Given that women who do the same job as men, in the same company as their male brethren, earn within 1% of what the men do, we might think that we’ve solved the gender pay gap. Because people doing the same job in the same place get the same pay. As this reality – and legal requirement – has sunk in we’ve had ever greater stretches to find something to whine about.
This is as with poverty of course. Given that in the rich countries we have in fact solved the problems of absolute want and destitution – as Barbara Castle herself agreed about the UK back in 1959 – we’ve had that morphing into a worry about relative poverty. Or, to give it the proper name, inequality. Given that we’re unlikely to have a working economy that doesn’t have different rewards for different skill packages and levels of application this means that nirvana has been reached – there will always be something to complain and campaign about.
We’re finding the same is true about this gender pay gap. That men and women get paid different amounts is entirely true when we average across the economy. The cause is that men and women make slightly different life choices upon the arrival of children. Quite why this is a problem in a mammalian species is never properly explained – mammals being the sexually dimorphic, lactating, things they are. But, you know, something to complain about.
The latest entry into this being the idea that the gender pay gap is, when properly measured, 51%. We should file this in the Annals of Stupidity. For the actual complaint is that women who don’t work earn less than men who do. A scandal, I’m sure we’ll all agree.
No, really, that is it:
The gender wage gap is actually worse than you think, with women earning slightly less than half of what men make over the long term, according to a report released Wednesday by the Institute for Women’s Policy Research. The standard wage gap measure put out annually by the Census Bureau currently shows that women make 80 cents for every male dollar earned. (Earnings are even lower for women of color.) But the statistic misses the bigger picture, said economist Stephen Rose, a fellow at the Urban Institute who co-authored the paper. The census data only considers those men and women who actually worked, full-time, in one given year. But women are generally less likely to work full-time consistently throughout their careers. They scale back hours, or take time out of the labor force entirely, to raise children or to serve as caretakers for family members. To tease out the long-term impact of these disruptions, Rose and co-author Heidi Hartmann looked at earnings and pay over a 15 year period ― from 2001 to 2015. The data set they chose follows the same people over that time period. Viewed in this more longitudinal way, women made just 49 cents for every dollar a man made, on average.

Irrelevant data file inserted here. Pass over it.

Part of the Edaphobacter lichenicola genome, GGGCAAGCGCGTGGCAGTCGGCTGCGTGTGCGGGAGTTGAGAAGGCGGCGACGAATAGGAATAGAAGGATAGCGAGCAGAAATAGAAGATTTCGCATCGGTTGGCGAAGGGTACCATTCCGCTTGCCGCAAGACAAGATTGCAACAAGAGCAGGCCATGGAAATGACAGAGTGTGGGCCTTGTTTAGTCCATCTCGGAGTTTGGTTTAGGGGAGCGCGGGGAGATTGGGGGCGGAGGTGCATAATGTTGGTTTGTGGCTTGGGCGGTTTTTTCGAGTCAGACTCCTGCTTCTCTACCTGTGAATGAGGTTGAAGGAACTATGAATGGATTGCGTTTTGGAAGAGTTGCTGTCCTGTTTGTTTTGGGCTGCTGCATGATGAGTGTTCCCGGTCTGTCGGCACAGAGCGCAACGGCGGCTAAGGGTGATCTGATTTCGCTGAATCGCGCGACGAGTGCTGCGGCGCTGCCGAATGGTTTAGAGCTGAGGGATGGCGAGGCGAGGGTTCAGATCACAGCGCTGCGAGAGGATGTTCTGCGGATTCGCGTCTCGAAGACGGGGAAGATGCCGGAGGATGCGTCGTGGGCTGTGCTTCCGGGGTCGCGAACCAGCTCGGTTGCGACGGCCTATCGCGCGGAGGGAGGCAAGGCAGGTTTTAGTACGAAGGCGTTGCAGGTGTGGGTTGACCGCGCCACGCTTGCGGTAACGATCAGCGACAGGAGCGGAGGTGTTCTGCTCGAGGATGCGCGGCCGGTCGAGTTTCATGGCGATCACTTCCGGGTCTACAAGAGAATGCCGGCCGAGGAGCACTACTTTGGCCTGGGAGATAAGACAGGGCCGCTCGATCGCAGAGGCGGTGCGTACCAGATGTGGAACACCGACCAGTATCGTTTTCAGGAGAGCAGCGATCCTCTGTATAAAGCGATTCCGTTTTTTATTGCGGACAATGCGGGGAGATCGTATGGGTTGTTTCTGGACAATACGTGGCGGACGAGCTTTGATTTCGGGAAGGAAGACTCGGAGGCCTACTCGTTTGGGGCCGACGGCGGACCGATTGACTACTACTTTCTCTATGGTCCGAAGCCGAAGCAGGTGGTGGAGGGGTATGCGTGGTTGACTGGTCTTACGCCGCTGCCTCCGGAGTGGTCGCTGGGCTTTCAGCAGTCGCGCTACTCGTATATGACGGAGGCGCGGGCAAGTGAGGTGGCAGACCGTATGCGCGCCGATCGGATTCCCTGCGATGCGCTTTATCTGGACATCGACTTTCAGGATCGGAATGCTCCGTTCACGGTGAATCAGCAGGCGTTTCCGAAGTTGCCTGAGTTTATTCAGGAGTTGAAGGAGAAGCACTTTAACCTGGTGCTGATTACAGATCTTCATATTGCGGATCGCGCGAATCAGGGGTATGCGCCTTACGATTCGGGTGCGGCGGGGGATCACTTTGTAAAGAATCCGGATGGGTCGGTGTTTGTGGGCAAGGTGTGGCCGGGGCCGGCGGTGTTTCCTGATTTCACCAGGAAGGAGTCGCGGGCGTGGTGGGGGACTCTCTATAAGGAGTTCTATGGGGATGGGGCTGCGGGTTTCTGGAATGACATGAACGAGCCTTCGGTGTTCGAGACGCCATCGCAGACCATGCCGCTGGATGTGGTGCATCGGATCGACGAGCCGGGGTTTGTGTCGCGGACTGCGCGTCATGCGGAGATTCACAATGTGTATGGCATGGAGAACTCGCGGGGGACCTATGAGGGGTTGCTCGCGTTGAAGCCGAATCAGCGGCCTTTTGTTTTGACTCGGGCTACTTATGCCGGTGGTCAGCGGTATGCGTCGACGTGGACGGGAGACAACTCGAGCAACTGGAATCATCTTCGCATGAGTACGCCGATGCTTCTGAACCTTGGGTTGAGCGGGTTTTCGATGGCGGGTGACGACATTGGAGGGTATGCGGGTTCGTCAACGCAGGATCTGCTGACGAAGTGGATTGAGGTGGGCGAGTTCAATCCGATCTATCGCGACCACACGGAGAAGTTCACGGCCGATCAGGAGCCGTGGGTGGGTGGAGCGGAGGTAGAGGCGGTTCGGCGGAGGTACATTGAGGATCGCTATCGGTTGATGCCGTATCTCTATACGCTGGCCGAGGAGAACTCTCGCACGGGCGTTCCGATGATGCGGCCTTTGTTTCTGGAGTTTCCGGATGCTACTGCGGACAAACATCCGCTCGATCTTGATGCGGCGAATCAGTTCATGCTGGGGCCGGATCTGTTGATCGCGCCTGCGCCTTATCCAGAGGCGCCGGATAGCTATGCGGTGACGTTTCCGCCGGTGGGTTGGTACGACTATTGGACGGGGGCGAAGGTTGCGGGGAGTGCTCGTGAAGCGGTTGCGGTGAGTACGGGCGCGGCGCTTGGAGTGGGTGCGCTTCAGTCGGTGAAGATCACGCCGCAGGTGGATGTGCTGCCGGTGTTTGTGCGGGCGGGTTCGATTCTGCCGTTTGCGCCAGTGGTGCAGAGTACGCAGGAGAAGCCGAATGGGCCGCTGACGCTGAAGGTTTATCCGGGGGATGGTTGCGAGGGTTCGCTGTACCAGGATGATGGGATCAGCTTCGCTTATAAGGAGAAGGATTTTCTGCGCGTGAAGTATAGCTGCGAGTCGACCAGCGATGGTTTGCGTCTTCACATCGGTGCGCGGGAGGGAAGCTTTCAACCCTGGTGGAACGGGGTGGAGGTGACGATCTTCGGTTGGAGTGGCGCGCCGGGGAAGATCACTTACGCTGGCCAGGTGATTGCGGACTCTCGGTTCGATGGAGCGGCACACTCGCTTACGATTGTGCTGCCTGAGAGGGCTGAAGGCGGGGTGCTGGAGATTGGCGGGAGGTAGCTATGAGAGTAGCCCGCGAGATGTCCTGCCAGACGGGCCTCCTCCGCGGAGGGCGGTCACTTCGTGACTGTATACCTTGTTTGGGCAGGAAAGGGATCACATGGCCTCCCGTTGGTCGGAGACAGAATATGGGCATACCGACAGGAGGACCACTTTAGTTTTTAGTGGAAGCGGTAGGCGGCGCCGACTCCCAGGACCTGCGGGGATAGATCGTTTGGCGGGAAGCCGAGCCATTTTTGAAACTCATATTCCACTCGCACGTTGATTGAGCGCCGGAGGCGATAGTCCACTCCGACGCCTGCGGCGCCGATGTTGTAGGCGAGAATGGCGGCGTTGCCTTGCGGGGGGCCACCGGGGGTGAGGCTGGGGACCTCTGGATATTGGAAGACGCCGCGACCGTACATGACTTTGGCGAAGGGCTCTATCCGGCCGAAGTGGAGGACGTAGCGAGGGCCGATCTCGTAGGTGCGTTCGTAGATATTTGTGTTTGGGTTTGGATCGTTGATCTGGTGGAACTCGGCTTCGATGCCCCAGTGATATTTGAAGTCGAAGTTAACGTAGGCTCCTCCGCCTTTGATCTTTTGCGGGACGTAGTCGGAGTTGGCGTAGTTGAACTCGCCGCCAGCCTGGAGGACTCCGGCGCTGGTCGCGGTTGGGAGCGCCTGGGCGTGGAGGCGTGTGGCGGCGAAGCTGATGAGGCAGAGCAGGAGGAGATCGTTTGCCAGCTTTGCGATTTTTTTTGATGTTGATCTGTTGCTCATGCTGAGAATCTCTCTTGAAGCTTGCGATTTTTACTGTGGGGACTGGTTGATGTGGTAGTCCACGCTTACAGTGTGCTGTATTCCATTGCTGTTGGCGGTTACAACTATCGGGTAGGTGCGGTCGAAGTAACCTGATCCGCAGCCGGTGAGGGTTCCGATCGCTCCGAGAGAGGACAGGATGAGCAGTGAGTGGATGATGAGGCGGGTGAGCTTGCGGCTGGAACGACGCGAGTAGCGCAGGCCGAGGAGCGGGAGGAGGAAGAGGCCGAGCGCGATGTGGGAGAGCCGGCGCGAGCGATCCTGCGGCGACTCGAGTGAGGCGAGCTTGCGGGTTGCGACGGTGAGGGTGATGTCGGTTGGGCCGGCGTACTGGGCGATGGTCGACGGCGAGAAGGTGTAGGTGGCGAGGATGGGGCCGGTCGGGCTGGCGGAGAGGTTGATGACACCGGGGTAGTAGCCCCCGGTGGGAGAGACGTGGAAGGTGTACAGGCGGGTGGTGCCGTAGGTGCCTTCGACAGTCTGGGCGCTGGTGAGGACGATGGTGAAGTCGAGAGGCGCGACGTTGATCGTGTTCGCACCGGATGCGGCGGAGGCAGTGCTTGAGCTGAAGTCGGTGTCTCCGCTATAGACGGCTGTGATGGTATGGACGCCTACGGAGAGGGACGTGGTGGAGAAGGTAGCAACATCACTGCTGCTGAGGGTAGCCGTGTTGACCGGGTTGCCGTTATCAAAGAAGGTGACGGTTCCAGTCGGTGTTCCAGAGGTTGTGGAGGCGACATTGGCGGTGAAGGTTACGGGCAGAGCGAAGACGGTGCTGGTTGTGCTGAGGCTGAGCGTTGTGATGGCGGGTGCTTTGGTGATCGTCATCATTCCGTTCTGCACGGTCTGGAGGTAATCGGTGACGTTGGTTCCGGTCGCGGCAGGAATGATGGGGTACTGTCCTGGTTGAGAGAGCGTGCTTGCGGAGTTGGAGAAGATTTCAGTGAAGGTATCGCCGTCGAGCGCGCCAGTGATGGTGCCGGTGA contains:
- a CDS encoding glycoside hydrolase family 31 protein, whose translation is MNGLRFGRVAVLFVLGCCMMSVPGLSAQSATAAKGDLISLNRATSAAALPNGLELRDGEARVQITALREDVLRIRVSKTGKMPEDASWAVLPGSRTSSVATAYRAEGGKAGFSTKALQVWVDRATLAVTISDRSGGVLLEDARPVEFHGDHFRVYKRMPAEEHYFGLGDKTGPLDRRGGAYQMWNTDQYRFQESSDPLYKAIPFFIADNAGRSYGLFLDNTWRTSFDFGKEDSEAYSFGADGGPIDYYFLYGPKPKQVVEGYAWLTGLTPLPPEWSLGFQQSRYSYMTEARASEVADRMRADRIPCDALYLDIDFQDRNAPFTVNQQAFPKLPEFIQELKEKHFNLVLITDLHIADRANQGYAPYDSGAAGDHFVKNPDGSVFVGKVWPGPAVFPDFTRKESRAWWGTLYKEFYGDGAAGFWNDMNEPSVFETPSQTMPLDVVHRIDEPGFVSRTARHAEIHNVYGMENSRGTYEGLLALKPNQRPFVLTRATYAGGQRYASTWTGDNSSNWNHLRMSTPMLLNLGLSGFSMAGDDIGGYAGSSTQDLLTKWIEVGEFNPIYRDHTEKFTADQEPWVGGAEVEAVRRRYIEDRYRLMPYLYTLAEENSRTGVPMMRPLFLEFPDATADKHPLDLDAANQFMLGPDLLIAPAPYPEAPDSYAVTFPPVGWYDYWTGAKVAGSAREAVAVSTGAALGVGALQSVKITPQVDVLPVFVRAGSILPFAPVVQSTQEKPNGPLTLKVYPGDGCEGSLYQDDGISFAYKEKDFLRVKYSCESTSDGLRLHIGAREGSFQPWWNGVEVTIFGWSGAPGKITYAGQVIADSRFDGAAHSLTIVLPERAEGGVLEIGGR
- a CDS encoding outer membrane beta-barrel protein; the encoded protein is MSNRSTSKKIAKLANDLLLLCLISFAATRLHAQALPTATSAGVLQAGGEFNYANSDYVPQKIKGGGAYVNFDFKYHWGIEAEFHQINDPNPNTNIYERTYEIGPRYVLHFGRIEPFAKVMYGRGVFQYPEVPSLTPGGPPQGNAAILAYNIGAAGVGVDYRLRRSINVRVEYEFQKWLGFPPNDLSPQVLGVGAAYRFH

I am not joking, this is not a spoof. They really are making a serious complaint that people who do not engage in paid labour earn less money than those who do engage in paid labour. This being something about which something must be done.
Women today earn just 49 cents to the typical men’s dollar, much less than the 80 cents usually reported. When measured by total earnings across the most recent 15 years for all workers who worked in at least one year, women workers’ earnings were 49 percent—less than half—of men’s earnings, a wage gap of 51 percent in 2015. Progress has slowed in the last 15 years relative to the preceding 30 years in the study.
Sigh. The full report is here.
The penalties of taking time out of the labor force are high—and increasing.
For those who took just one year off from work, women’s annual earnings were
39 percent lower than women who worked all 15 years between 2001 and 2015, a
much higher cost than women faced in the time period beginning in 1968, when
one year out of work resulted in a 12 percent cut in earnings. While men are also
penalized for time out of the workforce, women’s earnings losses for time out are
almost always greater than men’s.
You don’t work for pay you get less pay. The problem here is what?
There is in fact a solution here, a simple one, which is to understand that the basic human economic unit is the household, not the individual. How people thus divide their time as and when they reproduce becomes an internal matter to said household. And it’s worth pointing out that the household itself exists as that’s the way that humans successfully raise their children. Little of human biology makes sense without that insight, from concealed ovulation though the female orgasm – rare though that might be to the frustration of some – the large head size of babies relative to body weight, widened female pelvises and the extraordinarily long period of time human children are dependent upon their parents. Parents note, not parent.
But then you know, what price biology when there’s a political campaign to have a whine about?